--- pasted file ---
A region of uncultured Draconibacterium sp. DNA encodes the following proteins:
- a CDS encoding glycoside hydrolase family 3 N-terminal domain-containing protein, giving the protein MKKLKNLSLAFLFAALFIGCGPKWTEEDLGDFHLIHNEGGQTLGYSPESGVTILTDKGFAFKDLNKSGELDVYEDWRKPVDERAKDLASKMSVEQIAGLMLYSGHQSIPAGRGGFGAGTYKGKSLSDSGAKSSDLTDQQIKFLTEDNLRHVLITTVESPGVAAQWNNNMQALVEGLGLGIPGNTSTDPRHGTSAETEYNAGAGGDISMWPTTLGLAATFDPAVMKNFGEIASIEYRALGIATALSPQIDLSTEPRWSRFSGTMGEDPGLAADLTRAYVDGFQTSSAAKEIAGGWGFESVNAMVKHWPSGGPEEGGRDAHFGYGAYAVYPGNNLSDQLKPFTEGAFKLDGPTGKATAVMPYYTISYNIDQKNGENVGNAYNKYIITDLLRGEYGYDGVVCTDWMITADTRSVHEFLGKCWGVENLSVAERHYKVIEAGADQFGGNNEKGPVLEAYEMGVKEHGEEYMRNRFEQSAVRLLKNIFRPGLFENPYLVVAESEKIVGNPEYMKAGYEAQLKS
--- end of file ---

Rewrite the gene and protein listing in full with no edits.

A region of uncultured Draconibacterium sp. DNA encodes the following proteins:
- a CDS encoding glycoside hydrolase family 3 N-terminal domain-containing protein, giving the protein MKKLKNLSLAFLFAALFIGCGPKWTEEDLGDFHLIHNEGGQTLGYSPESGVTILTDKGFAFKDLNKSGELDVYEDWRKPVDERAKDLASKMSVEQIAGLMLYSGHQSIPAGRGGFGAGTYKGKSLSDSGAKSSDLTDQQIKFLTEDNLRHVLITTVESPGVAAQWNNNMQALVEGLGLGIPGNTSTDPRHGTSAETEYNAGAGGDISMWPTTLGLAATFDPAVMKNFGEIASIEYRALGIATALSPQIDLSTEPRWSRFSGTMGEDPGLAADLTRAYVDGFQTSSAAKEIAGGWGFESVNAMVKHWPSGGPEEGGRDAHFGYGAYAVYPGNNLSDQLKPFTEGAFKLDGPTGKATAVMPYYTISYNIDQKNGENVGNAYNKYIITDLLRGEYGYDGVVCTDWMITADTRSVHEFLGKCWGVENLSVAERHYKVIEAGADQFGGNNEKGPVLEAYEMGVKEHGEEYMRNRFEQSAVRLLKNIFRPGLFENPYLVVAESEKIVGNPEYMKAGYEAQLKS